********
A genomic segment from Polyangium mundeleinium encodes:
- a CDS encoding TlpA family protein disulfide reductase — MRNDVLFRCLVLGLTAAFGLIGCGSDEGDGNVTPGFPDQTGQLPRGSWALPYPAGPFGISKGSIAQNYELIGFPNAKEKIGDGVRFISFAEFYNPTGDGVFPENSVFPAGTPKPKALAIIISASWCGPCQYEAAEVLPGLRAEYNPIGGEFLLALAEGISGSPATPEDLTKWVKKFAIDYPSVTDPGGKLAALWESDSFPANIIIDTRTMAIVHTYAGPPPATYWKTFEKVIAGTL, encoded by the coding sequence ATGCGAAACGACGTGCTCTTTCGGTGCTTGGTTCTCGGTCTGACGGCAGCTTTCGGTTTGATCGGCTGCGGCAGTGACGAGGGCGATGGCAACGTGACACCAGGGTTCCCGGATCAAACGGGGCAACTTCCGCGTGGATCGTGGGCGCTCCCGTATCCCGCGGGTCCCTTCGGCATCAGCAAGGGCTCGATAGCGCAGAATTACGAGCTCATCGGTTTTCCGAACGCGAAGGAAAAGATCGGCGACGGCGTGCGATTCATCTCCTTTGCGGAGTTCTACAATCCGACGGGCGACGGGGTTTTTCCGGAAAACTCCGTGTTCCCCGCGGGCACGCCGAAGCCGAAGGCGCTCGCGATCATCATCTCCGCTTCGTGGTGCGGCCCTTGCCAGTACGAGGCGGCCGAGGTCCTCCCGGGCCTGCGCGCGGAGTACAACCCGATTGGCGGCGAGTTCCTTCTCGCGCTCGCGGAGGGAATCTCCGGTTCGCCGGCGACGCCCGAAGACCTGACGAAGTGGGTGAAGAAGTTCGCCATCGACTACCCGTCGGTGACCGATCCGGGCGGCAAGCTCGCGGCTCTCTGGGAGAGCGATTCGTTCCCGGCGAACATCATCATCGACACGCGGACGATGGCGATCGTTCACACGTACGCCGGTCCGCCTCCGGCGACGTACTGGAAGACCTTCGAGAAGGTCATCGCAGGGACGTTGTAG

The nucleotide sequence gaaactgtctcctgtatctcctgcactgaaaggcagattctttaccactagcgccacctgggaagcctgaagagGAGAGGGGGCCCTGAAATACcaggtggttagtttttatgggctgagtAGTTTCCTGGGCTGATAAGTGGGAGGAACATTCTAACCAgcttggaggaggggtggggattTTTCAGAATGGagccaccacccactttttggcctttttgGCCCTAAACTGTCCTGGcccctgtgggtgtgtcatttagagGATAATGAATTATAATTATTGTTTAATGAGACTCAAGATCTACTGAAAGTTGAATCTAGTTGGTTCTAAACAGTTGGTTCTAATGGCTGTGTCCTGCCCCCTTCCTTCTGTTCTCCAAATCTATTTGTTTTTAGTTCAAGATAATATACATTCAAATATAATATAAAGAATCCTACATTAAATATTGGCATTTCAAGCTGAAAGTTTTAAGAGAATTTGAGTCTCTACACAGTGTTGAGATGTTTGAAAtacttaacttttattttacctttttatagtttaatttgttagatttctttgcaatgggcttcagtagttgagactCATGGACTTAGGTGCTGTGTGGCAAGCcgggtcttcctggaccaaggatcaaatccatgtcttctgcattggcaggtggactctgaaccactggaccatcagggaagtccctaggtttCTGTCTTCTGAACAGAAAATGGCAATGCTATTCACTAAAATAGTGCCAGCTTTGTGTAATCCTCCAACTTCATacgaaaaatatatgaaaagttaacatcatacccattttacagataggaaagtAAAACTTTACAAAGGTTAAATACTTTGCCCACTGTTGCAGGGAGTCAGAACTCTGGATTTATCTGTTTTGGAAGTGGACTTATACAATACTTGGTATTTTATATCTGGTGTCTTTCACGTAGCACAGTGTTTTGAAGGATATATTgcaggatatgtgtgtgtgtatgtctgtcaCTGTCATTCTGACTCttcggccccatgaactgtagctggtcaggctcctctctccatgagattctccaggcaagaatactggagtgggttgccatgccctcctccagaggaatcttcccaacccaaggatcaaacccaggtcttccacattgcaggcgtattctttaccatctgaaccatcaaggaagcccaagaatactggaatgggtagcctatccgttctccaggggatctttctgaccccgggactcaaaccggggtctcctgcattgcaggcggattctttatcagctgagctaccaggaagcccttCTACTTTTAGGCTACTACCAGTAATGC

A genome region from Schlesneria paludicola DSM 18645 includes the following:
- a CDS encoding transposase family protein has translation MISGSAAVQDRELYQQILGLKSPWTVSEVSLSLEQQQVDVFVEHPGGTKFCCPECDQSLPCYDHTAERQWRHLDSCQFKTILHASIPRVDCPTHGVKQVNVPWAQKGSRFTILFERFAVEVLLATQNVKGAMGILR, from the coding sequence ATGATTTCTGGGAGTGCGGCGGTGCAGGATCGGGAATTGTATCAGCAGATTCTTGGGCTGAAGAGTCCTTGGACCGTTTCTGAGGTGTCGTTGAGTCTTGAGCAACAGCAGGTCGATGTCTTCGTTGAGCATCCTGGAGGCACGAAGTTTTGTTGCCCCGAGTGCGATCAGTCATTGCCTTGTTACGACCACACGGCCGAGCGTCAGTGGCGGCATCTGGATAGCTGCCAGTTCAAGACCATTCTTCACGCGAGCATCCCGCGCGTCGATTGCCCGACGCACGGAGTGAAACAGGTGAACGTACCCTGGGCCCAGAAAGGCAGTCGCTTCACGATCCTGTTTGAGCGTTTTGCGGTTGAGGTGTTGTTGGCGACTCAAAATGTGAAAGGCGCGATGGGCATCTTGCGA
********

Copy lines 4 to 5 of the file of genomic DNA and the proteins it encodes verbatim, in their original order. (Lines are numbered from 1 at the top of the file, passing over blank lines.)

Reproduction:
A genome region from Schlesneria paludicola DSM 18645 includes the following:
- a CDS encoding transposase family protein has translation MISGSAAVQDRELYQQILGLKSPWTVSEVSLSLEQQQVDVFVEHPGGTKFCCPECDQSLPCYDHTAERQWRHLDSCQFKTILHASIPRVDCPTHGVKQVNVPWAQKGSRFTILFERFAVEVLLATQNVKGAMGILR, from the coding sequence ATGATTTCTGGGAGTGCGGCGGTGCAGGATCGGGAATTGTATCAGCAGATTCTTGGGCTGAAGAGTCCTTGGACCGTTTCTGAGGTGTCGTTGAGTCTTGAGCAACAGCAGGTCGATGTCTTCGTTGAGCATCCTGGAGGCACGAAGTTTTGTTGCCCCGAGTGCGATCAGTCATTGCCTTGTTACGACCACACGGCCGAGCGTCAGTGGCGGCATCTGGATAGCTGCCAGTTCAAGACCATTCTTCACGCGAGCATCCCGCGCGTCGATTGCCCGACGCACGGAGTGAAACAGGTGAACGTACCCTGGGCCCAGAAAGGCAGTCGCTTCACGATCCTGTTTGAGCGTTTTGCGGTTGAGGTGTTGTTGGCGACTCAAAATGTGAAAGGCGCGATGGGCATCTTGCGA